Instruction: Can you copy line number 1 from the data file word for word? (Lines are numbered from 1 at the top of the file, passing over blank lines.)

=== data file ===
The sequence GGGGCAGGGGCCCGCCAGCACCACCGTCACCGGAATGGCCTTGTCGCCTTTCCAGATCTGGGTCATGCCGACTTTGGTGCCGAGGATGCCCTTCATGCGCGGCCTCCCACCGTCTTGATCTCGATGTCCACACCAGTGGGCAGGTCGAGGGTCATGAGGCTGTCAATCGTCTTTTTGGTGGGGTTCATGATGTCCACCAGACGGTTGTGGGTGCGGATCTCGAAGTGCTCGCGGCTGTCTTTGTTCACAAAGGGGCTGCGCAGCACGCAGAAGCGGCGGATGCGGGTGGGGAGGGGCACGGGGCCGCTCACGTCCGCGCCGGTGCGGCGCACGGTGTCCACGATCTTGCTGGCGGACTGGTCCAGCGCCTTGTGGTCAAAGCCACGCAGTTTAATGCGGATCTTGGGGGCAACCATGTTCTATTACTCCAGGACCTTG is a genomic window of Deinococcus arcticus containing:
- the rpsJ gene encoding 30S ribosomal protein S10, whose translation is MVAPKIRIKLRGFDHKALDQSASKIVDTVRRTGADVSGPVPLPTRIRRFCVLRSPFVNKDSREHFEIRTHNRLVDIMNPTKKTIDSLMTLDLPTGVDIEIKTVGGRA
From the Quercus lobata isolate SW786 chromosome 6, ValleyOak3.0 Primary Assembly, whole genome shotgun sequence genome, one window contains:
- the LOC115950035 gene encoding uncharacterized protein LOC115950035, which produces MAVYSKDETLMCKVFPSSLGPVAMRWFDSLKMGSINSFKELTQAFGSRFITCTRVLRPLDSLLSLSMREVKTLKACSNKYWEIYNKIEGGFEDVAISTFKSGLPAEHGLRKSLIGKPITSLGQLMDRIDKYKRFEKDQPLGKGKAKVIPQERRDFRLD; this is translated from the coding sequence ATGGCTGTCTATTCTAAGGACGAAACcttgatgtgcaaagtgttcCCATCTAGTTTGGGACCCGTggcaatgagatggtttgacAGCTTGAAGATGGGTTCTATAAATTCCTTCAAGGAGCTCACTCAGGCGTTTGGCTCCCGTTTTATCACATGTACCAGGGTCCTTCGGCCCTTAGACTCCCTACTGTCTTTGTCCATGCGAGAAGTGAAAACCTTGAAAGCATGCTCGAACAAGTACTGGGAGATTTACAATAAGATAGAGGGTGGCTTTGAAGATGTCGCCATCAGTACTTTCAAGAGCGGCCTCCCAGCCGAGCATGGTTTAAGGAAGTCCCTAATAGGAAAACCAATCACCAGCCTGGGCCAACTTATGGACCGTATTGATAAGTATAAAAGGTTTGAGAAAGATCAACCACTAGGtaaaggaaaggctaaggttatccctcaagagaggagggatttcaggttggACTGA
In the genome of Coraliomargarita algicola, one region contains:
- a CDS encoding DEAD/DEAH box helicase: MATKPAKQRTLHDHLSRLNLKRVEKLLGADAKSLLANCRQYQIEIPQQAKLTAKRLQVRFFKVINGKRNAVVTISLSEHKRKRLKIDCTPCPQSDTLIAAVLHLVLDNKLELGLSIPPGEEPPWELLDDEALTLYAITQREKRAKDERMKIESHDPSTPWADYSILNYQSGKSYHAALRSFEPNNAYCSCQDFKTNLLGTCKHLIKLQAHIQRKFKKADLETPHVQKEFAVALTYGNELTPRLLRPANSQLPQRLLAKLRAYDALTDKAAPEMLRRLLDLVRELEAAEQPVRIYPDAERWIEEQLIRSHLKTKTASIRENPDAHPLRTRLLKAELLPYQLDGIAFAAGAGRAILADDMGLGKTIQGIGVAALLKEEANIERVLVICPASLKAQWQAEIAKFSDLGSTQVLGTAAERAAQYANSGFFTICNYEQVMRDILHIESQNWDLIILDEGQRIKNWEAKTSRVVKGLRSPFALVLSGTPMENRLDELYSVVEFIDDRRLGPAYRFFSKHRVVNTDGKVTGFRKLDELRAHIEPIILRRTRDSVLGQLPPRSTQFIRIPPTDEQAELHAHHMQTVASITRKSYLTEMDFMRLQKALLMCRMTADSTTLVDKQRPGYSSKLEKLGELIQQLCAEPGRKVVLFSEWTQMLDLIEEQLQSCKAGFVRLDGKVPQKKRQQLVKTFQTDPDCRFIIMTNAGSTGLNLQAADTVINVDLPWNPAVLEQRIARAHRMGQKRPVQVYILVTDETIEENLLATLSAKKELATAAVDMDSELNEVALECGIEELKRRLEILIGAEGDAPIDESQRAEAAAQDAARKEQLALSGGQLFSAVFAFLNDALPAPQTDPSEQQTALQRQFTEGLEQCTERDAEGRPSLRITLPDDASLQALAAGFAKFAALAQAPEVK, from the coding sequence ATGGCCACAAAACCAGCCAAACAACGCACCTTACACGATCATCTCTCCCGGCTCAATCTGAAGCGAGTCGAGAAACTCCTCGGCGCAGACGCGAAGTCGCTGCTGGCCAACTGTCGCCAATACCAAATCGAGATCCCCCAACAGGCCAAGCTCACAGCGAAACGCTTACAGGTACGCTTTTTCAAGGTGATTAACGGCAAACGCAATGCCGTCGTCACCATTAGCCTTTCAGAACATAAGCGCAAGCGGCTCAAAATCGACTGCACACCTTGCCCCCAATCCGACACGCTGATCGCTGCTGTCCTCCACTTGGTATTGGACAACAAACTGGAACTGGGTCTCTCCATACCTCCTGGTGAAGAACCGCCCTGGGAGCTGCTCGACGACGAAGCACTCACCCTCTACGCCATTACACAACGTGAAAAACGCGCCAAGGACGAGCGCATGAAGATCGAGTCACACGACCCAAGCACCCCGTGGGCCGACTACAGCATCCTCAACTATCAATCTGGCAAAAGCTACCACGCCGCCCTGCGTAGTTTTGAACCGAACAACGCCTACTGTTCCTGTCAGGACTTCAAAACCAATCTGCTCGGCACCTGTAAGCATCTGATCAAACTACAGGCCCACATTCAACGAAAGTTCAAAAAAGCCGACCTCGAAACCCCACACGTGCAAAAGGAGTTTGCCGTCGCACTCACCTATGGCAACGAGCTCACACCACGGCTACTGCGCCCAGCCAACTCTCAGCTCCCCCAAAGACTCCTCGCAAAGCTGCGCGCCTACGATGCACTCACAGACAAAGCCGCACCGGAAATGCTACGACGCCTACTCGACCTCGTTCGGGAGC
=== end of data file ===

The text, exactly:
The sequence GGGGCAGGGGCCCGCCAGCACCACCGTCACCGGAATGGCCTTGTCGCCTTTCCAGATCTGGGTCATGCCGACTTTGGTGCCGAGGATGCCCTTCATGCGCGGCCTCCCACCGTCTTGATCTCGATGTCCACACCAGTGGGCAGGTCGAGGGTCATGAGGCTGTCAATCGTCTTTTTGGTGGGGTTCATGATGTCCACCAGACGGTTGTGGGTGCGGATCTCGAAGTGCTCGCGGCTGTCTTTGTTCACAAAGGGGCTGCGCAGCACGCAGAAGCGGCGGATGCGGGTGGGGAGGGGCACGGGGCCGCTCACGTCCGCGCCGGTGCGGCGCACGGTGTCCACGATCTTGCTGGCGGACTGGTCCAGCGCCTTGTGGTCAAAGCCACGCAGTTTAATGCGGATCTTGGGGGCAACCATGTTCTATTACTCCAGGACCTTG is a genomic window of Deinococcus arcticus containing: